Table of Contents
Remote Sens., Volume 9, Issue 7 (July 2017)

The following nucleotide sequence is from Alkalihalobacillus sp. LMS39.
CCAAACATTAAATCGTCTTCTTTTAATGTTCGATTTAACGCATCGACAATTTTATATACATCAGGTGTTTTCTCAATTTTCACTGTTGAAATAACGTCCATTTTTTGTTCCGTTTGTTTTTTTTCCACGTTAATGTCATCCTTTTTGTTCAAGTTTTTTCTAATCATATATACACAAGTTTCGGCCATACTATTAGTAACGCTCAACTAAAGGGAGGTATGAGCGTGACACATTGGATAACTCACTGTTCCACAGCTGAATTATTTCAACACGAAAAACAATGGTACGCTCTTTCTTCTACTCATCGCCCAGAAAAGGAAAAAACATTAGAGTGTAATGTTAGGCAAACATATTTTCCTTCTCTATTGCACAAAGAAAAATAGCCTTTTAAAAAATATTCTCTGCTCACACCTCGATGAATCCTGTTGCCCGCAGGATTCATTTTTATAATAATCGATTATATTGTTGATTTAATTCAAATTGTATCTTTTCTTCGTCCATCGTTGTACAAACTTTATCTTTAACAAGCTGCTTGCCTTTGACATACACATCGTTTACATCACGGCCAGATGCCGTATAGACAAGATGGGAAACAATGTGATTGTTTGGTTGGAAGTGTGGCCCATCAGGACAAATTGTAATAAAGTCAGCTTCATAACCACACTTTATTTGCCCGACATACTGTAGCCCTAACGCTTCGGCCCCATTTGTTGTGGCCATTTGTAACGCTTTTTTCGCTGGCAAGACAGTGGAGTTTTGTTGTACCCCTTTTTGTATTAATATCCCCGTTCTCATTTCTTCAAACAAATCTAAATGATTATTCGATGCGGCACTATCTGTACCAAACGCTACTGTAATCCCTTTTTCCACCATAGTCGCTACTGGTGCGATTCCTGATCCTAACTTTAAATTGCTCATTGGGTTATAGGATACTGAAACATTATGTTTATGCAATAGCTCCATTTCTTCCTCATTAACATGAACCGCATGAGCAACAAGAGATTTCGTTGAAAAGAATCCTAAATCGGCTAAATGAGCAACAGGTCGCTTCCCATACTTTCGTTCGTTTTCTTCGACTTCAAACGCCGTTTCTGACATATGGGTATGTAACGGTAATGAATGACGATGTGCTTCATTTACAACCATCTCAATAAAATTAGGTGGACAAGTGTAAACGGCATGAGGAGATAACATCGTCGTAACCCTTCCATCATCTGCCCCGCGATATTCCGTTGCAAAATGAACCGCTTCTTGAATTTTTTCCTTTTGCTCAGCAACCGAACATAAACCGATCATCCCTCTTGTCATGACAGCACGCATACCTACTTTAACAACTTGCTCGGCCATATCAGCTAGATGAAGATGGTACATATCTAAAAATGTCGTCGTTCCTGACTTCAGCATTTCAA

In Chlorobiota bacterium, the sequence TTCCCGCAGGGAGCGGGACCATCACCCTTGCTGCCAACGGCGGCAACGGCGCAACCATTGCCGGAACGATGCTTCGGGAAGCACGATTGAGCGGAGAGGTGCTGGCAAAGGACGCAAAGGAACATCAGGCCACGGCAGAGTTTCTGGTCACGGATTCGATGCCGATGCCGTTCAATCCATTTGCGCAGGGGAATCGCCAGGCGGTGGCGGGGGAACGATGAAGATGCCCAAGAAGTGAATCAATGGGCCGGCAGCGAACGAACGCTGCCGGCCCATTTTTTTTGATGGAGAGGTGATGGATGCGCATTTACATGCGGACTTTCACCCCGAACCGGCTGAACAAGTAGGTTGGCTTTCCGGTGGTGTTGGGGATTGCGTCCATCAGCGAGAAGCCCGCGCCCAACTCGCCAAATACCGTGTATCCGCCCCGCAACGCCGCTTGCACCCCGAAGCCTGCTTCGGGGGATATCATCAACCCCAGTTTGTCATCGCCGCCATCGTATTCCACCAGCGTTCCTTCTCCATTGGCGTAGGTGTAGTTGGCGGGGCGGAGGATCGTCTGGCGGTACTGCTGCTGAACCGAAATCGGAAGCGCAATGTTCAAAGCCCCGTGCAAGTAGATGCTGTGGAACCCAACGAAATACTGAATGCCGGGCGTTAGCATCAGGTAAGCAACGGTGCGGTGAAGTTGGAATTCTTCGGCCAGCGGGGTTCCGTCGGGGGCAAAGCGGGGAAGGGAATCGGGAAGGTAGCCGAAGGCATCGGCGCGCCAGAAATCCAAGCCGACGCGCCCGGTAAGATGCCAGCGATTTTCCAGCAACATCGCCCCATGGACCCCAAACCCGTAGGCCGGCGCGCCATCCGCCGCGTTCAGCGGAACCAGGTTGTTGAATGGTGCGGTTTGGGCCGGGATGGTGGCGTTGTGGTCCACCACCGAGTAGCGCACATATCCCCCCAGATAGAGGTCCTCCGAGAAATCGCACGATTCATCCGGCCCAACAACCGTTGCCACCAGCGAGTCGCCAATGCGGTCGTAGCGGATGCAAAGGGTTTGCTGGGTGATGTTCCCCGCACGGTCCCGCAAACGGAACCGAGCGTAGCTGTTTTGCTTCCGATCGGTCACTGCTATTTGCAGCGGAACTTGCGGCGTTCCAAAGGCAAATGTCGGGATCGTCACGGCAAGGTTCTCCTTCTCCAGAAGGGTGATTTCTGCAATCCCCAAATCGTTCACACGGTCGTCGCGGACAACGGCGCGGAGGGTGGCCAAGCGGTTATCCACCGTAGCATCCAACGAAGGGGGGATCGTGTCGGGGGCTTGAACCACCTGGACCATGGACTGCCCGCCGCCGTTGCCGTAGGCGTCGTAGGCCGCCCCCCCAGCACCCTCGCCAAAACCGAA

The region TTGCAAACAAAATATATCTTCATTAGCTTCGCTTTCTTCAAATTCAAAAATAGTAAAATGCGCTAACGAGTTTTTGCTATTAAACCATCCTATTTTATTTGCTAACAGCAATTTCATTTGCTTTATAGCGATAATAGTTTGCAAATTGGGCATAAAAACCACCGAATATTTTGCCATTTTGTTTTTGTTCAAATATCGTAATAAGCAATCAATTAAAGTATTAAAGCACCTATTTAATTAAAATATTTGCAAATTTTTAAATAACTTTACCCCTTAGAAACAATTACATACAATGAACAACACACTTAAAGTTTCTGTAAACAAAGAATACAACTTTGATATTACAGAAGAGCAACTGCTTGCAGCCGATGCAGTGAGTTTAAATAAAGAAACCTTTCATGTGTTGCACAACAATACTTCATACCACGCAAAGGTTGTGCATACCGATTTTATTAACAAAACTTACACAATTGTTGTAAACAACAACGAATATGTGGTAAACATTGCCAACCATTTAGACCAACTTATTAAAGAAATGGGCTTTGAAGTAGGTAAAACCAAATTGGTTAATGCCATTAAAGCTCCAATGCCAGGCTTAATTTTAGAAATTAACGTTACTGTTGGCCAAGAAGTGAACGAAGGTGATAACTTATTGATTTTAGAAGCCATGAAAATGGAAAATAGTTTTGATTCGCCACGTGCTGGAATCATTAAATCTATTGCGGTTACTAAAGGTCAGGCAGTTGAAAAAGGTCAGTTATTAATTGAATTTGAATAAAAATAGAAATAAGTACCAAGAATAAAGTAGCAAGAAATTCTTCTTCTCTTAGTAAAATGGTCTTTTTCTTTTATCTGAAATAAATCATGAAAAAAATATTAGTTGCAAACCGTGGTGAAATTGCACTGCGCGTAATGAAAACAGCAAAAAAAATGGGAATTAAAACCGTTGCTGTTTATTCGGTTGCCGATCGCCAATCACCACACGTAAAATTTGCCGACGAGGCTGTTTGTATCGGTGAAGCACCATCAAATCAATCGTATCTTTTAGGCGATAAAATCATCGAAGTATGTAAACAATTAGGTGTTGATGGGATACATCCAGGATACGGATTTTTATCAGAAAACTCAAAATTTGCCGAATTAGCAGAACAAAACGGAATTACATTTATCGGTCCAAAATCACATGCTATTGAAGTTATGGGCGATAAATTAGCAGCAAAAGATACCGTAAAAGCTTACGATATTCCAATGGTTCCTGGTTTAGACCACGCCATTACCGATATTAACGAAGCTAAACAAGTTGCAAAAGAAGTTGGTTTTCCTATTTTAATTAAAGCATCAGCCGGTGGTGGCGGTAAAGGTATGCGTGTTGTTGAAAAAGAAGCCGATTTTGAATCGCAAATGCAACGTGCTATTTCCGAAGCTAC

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Cover Story (view full-size image) It has long been assumed that South Asia's ancient Indus Civilization was riverine, but many [...] Read more. It has long been assumed that South Asia's ancient Indus Civilization was riverine, but many presumed watercourses are no longer visible. For the last 30 years, satellite imagery has been used to map the hydrology of the extensive plains that Indus populations occupied. This paper adopts a seasonal multi-temporal approach to the detection of palaeorivers over this large area (more than 80,000 km2). Twenty-eight years of Landsat 5 data—a total of 1711 multispectral images and 1254 8-day vegetation composites—have been bulk processed using Google Earth Engine© Code Editor and cloud computing infrastructure. The resulting data have allowed the mapping of 8000 km of relic water courses in the Sutlej-Yamuna interfluve, a core area for this Bronze Age civilization. The research also provided insights into the environmental conditions in which Indus urbanism developed and ultimately declined. View the paper